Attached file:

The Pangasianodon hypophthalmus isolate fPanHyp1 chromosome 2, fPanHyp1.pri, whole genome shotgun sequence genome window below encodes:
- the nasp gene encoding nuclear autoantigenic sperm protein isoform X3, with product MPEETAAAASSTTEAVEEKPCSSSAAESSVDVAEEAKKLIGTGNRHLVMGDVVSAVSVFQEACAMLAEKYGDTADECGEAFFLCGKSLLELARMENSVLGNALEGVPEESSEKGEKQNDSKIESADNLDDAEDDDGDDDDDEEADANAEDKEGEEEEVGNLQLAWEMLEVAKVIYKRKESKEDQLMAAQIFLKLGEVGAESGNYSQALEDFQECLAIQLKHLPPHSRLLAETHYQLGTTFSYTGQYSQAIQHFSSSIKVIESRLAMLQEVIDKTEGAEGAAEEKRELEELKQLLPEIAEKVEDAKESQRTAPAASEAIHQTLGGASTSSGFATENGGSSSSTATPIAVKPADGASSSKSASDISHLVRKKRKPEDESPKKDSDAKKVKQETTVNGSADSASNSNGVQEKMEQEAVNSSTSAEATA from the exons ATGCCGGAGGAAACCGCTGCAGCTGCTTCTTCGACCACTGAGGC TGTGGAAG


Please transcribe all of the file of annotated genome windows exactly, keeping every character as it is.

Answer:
The Pangasianodon hypophthalmus isolate fPanHyp1 chromosome 2, fPanHyp1.pri, whole genome shotgun sequence genome window below encodes:
- the nasp gene encoding nuclear autoantigenic sperm protein isoform X3, with product MPEETAAAASSTTEAVEEKPCSSSAAESSVDVAEEAKKLIGTGNRHLVMGDVVSAVSVFQEACAMLAEKYGDTADECGEAFFLCGKSLLELARMENSVLGNALEGVPEESSEKGEKQNDSKIESADNLDDAEDDDGDDDDDEEADANAEDKEGEEEEVGNLQLAWEMLEVAKVIYKRKESKEDQLMAAQIFLKLGEVGAESGNYSQALEDFQECLAIQLKHLPPHSRLLAETHYQLGTTFSYTGQYSQAIQHFSSSIKVIESRLAMLQEVIDKTEGAEGAAEEKRELEELKQLLPEIAEKVEDAKESQRTAPAASEAIHQTLGGASTSSGFATENGGSSSSTATPIAVKPADGASSSKSASDISHLVRKKRKPEDESPKKDSDAKKVKQETTVNGSADSASNSNGVQEKMEQEAVNSSTSAEATA from the exons ATGCCGGAGGAAACCGCTGCAGCTGCTTCTTCGACCACTGAGGC TGTGGAAG